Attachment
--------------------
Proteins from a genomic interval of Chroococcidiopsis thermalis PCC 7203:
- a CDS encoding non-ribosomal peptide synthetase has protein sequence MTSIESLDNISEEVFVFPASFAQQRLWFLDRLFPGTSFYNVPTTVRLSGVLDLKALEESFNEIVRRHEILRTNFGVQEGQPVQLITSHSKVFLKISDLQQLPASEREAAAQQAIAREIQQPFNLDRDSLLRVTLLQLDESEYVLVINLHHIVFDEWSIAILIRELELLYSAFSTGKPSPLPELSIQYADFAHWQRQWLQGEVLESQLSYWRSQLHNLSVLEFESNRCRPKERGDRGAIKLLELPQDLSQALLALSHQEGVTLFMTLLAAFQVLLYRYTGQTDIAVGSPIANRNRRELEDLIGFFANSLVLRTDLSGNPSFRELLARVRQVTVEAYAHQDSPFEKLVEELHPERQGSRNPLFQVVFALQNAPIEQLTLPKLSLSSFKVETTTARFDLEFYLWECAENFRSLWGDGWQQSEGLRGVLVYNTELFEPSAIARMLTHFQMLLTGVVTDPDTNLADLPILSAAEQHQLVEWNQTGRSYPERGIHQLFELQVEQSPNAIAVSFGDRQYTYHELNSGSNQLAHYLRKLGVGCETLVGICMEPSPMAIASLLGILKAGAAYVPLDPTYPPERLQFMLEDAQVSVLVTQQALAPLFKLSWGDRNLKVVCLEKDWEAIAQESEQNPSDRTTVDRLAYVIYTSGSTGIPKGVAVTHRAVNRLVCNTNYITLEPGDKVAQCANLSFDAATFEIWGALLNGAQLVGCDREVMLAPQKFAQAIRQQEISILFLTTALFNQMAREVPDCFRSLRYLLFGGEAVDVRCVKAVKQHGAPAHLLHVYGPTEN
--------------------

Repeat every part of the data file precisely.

Proteins from a genomic interval of Chroococcidiopsis thermalis PCC 7203:
- a CDS encoding non-ribosomal peptide synthetase has protein sequence MTSIESLDNISEEVFVFPASFAQQRLWFLDRLFPGTSFYNVPTTVRLSGVLDLKALEESFNEIVRRHEILRTNFGVQEGQPVQLITSHSKVFLKISDLQQLPASEREAAAQQAIAREIQQPFNLDRDSLLRVTLLQLDESEYVLVINLHHIVFDEWSIAILIRELELLYSAFSTGKPSPLPELSIQYADFAHWQRQWLQGEVLESQLSYWRSQLHNLSVLEFESNRCRPKERGDRGAIKLLELPQDLSQALLALSHQEGVTLFMTLLAAFQVLLYRYTGQTDIAVGSPIANRNRRELEDLIGFFANSLVLRTDLSGNPSFRELLARVRQVTVEAYAHQDSPFEKLVEELHPERQGSRNPLFQVVFALQNAPIEQLTLPKLSLSSFKVETTTARFDLEFYLWECAENFRSLWGDGWQQSEGLRGVLVYNTELFEPSAIARMLTHFQMLLTGVVTDPDTNLADLPILSAAEQHQLVEWNQTGRSYPERGIHQLFELQVEQSPNAIAVSFGDRQYTYHELNSGSNQLAHYLRKLGVGCETLVGICMEPSPMAIASLLGILKAGAAYVPLDPTYPPERLQFMLEDAQVSVLVTQQALAPLFKLSWGDRNLKVVCLEKDWEAIAQESEQNPSDRTTVDRLAYVIYTSGSTGIPKGVAVTHRAVNRLVCNTNYITLEPGDKVAQCANLSFDAATFEIWGALLNGAQLVGCDREVMLAPQKFAQAIRQQEISILFLTTALFNQMAREVPDCFRSLRYLLFGGEAVDVRCVKAVKQHGAPAHLLHVYGPTEN